Colin Kaepernick protesting

Colin Kaepernick has been protesting injustices people of colour face all across the United States from police brutality to systemic racism. He has consistently refused to stand up for the national anthem. He has also been vocal in defending his position, “I am not going to stand up to show pride in a flag for a country that oppresses black people and people of colour”. 
His supporters have praised his courage and tenacity. They also defended his right to freedom of speech and expression. And in all fairness he’s entitled to that right. President Obama weighed in by reminding the nation that “what makes this country special is that we respect people’s rights to have a different opinion”.

However, his detractors consider his actions offensive. They’ve lambasted him for snubbing the United States’ flag and by extension insulting men and women in uniform. Some even went as far as calling on him to leave the United States and go back to his country. President-elect Trump(then Republican nominee) joined this group by calling on Kaepernick to “find a country that works better for him”. But he’s an American and certainly can’t go anywhere.

Colin Kaepernick shocked both his supporters and detractors by saying after the election that it would have been “hypocritical” for him to vote. Now that left people wondering his motivation and aim. One of the effective ways of making a point is through the ballot box.

It’s mind boggling that someone who’s ostensibly passionate for freedom and justice ditched his right and opportunity to make that point. He could have used his voice to rally young people to vote. He could have used his voice to get them involved into politics. He could have used his voice to make justice and equality a central theme of the presidential campaign. Instead he decided to continue his protest after the election.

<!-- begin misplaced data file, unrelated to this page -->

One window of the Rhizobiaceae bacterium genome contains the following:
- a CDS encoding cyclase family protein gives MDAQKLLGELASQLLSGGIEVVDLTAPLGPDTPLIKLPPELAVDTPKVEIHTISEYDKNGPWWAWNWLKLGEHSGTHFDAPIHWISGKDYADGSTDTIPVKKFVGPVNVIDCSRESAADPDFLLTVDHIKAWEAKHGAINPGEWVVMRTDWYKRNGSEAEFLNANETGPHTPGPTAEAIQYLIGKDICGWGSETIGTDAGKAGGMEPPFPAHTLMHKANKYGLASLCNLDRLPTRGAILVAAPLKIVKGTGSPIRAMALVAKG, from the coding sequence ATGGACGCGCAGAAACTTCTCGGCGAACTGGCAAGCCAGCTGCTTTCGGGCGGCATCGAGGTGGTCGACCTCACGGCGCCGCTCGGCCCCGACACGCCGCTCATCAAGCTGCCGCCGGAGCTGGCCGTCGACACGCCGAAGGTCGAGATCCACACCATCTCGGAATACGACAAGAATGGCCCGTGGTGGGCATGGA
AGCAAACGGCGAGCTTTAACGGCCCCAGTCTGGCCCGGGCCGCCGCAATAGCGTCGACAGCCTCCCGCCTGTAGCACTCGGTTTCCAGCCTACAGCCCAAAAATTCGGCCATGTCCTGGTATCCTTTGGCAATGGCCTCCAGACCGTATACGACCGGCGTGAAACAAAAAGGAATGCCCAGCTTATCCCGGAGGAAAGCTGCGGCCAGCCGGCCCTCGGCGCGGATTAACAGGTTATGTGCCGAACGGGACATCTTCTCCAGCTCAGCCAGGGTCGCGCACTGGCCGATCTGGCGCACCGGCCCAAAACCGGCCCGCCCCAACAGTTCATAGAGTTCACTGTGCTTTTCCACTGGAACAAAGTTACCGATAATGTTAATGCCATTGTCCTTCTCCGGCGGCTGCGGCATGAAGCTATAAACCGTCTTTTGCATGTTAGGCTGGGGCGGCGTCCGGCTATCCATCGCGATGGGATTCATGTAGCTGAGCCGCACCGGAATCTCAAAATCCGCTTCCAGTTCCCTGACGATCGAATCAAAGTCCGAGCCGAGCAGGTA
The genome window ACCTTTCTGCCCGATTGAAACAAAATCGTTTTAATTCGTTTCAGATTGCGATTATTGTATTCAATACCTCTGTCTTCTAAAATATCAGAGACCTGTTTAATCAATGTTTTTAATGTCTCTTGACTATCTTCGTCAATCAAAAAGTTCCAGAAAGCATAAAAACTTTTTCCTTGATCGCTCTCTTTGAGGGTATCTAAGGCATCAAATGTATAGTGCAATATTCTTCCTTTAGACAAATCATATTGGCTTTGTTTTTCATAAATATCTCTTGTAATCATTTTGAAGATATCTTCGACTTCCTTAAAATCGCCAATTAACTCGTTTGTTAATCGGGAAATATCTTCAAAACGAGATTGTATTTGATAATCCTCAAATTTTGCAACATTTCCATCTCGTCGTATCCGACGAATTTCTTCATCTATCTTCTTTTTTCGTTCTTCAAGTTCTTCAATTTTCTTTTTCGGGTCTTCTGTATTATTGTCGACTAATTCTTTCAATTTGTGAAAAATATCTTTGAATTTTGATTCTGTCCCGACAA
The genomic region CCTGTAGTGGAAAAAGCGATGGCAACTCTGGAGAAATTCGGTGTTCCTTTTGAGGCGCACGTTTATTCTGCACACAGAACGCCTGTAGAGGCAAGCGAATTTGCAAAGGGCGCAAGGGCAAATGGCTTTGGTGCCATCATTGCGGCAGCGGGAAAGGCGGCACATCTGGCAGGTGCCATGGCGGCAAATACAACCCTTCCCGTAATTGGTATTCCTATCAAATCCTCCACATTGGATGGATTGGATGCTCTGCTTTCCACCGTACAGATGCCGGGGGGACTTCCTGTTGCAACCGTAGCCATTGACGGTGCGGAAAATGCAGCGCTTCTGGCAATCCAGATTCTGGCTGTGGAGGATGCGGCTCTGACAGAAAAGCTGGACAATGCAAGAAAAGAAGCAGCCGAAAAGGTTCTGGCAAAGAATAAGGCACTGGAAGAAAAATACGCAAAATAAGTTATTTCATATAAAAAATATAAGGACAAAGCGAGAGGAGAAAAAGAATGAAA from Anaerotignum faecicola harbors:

Just like him many young people are still protesting across the country. But how many of them actually voted? How many of them talked to their neighbours? How many of them knocked on doors? Could it be that they felt disillusioned just like Colin Kaepernick? Who thinks he’s, “not going to show support for that system”. And believes “the oppressor isn’t going to allow you to vote your way out of your oppression.” Well, Mr Kaepernick you can actually vote your way out of oppression. That’s why people fought and died for your right to vote.


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